According to the SEC’s letter, the YES product was a legacy holdover from Credit Suisse.

“UBS recruited the YES Team from Credit Suisse Securities USA in late 2015, paying them upfront awards of approximately $50 million,” the SEC settlement said. “UBS also recruited a number of financial advisors from Credit Suisse. Collectively, the legacy Credit Suisse financial advisors brought to UBS approximately 300 client accounts with approximately $1 billion in YES.”

The product was designed for wealthy investors. The fee for the product overlay was 1.75% for accounts of $5 million and under.

UBS opened the product up to new investors in February 2016, road-showing it in Texas, California and New York and explaining the concept to its remote advisors.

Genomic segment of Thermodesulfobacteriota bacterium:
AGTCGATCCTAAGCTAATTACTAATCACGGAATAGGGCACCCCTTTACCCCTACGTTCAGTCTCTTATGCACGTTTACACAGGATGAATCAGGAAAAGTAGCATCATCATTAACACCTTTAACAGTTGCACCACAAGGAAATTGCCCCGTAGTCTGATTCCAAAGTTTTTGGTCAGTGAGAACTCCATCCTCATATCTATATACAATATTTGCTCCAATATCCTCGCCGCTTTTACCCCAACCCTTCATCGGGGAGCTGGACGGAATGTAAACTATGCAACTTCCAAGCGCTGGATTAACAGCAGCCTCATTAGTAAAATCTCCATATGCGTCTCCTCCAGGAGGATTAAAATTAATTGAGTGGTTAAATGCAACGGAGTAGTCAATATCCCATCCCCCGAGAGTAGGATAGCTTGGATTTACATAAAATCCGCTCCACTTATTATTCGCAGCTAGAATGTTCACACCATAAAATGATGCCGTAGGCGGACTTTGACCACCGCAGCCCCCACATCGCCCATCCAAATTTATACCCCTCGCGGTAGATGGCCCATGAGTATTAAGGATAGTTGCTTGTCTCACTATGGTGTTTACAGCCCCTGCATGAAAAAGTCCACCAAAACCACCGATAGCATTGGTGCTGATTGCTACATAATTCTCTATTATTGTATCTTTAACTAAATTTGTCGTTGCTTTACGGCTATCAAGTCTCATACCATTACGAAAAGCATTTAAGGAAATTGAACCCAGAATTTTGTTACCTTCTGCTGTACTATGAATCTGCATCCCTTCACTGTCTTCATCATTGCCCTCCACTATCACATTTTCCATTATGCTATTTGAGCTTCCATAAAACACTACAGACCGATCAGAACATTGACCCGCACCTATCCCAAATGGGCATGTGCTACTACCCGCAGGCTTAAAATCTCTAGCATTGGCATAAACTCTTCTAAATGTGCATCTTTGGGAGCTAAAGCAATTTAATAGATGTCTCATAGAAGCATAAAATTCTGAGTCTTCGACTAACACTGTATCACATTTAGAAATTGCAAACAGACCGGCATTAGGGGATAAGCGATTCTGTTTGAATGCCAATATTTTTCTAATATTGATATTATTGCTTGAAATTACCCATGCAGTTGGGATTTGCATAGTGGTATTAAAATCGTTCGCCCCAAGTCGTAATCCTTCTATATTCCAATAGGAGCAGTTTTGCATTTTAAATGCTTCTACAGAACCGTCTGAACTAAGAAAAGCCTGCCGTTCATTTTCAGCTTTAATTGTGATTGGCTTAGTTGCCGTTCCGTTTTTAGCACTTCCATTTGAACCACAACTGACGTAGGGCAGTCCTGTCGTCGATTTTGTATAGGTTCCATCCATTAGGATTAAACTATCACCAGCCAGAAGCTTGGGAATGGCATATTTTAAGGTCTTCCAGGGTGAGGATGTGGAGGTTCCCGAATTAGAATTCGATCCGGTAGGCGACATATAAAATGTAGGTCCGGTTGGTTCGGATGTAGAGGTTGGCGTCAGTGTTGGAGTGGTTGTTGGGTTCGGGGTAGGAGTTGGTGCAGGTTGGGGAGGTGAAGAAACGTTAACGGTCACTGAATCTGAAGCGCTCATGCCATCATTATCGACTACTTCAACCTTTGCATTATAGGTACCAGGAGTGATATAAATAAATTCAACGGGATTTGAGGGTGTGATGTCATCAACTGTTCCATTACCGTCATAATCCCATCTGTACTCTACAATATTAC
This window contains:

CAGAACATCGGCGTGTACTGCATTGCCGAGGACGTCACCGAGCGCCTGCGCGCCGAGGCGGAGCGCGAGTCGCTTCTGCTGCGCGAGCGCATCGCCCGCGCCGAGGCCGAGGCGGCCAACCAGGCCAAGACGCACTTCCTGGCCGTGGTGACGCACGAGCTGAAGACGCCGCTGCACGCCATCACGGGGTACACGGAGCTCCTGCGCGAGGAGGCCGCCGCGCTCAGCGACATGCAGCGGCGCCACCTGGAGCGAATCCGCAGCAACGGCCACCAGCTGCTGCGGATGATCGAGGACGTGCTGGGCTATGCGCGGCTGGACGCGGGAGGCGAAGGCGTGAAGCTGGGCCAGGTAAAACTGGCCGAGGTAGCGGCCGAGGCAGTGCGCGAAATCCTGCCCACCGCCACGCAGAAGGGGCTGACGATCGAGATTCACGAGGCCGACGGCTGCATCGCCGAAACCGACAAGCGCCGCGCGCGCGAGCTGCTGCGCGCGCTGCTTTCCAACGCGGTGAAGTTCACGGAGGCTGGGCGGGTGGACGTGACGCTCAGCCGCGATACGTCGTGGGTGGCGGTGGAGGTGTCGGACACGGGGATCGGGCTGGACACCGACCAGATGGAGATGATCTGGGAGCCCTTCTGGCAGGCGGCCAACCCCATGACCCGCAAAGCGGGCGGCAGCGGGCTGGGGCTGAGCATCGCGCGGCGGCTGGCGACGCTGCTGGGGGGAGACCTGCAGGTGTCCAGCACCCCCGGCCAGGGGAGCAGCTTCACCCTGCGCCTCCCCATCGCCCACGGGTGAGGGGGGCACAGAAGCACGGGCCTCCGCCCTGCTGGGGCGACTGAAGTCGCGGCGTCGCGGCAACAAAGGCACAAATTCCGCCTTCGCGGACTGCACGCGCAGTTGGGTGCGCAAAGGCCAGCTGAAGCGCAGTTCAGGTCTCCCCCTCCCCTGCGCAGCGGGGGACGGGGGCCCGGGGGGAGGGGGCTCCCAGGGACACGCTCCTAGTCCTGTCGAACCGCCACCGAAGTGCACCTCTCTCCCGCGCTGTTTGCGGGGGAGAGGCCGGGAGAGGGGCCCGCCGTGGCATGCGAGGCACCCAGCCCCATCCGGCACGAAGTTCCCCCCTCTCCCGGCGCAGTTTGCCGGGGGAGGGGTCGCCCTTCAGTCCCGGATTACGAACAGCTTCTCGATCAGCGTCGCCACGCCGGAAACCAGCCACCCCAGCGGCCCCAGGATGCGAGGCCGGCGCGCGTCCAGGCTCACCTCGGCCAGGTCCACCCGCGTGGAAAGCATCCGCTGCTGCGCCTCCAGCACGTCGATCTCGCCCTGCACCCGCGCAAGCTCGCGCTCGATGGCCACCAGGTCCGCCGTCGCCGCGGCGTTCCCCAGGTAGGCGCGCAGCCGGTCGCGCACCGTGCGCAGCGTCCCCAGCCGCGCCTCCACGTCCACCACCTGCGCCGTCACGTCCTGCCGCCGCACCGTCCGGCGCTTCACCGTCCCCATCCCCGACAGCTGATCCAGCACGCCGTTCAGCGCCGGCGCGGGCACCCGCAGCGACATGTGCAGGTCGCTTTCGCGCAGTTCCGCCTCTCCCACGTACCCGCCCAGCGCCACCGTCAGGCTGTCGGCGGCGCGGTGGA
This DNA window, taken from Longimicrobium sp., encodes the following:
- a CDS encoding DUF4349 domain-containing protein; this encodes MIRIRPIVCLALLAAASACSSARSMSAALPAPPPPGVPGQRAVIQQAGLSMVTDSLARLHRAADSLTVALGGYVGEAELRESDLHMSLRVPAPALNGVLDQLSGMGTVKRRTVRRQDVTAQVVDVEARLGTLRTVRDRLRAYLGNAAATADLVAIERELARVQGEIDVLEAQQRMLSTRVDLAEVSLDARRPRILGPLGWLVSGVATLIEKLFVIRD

“The YES Team marketed the strategy as a way to enhance returns on an existing portfolio of securities," the SEC letter said. “The YES Team generally explained to financial advisors and clients that historically the strategy had generated gains of approximately 3%-to-5% per year with worst-case historical losses of approximately 1% per year. The YES Team acknowledged that the strategy had experienced losses up to 11% in a single month, but explained that this created a potential profit opportunity because they could try to sell options at premium prices, sometimes analogizing the program to writing ‘hurricane insurance.’”

The client accounts increased by 600 and the amount invested in YES increased by approximately $2 billion in the next year through February 2017.

A UBS spokesperson said the firm would not comment on the most recent settlement.

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